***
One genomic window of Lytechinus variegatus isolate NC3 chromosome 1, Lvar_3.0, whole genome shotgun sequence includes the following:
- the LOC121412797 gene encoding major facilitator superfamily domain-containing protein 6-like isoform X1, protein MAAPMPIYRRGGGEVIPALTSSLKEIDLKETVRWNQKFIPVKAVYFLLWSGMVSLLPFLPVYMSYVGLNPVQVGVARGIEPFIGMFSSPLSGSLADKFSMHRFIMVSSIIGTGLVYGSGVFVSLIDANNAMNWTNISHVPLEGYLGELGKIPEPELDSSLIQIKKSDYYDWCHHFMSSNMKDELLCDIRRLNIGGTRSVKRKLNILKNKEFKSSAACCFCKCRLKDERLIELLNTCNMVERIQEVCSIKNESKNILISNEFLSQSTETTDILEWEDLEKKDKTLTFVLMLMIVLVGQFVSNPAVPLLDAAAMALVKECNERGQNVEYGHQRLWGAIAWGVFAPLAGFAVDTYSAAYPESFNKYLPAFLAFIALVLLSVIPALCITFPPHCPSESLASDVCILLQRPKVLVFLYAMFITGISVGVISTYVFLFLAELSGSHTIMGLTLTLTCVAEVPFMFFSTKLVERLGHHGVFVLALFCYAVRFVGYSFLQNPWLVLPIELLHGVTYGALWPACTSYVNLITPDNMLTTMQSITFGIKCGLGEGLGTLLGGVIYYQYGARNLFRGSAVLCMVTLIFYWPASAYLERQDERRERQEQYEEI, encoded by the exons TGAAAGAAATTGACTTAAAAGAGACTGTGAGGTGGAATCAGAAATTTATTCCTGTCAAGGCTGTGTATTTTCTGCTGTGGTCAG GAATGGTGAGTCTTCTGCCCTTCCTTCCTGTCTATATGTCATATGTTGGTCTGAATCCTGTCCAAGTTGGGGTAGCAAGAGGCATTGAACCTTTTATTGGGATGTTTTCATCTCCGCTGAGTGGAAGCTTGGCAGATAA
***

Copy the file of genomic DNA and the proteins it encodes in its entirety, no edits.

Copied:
One genomic window of Lytechinus variegatus isolate NC3 chromosome 1, Lvar_3.0, whole genome shotgun sequence includes the following:
- the LOC121412797 gene encoding major facilitator superfamily domain-containing protein 6-like isoform X1, protein MAAPMPIYRRGGGEVIPALTSSLKEIDLKETVRWNQKFIPVKAVYFLLWSGMVSLLPFLPVYMSYVGLNPVQVGVARGIEPFIGMFSSPLSGSLADKFSMHRFIMVSSIIGTGLVYGSGVFVSLIDANNAMNWTNISHVPLEGYLGELGKIPEPELDSSLIQIKKSDYYDWCHHFMSSNMKDELLCDIRRLNIGGTRSVKRKLNILKNKEFKSSAACCFCKCRLKDERLIELLNTCNMVERIQEVCSIKNESKNILISNEFLSQSTETTDILEWEDLEKKDKTLTFVLMLMIVLVGQFVSNPAVPLLDAAAMALVKECNERGQNVEYGHQRLWGAIAWGVFAPLAGFAVDTYSAAYPESFNKYLPAFLAFIALVLLSVIPALCITFPPHCPSESLASDVCILLQRPKVLVFLYAMFITGISVGVISTYVFLFLAELSGSHTIMGLTLTLTCVAEVPFMFFSTKLVERLGHHGVFVLALFCYAVRFVGYSFLQNPWLVLPIELLHGVTYGALWPACTSYVNLITPDNMLTTMQSITFGIKCGLGEGLGTLLGGVIYYQYGARNLFRGSAVLCMVTLIFYWPASAYLERQDERRERQEQYEEI, encoded by the exons TGAAAGAAATTGACTTAAAAGAGACTGTGAGGTGGAATCAGAAATTTATTCCTGTCAAGGCTGTGTATTTTCTGCTGTGGTCAG GAATGGTGAGTCTTCTGCCCTTCCTTCCTGTCTATATGTCATATGTTGGTCTGAATCCTGTCCAAGTTGGGGTAGCAAGAGGCATTGAACCTTTTATTGGGATGTTTTCATCTCCGCTGAGTGGAAGCTTGGCAGATAA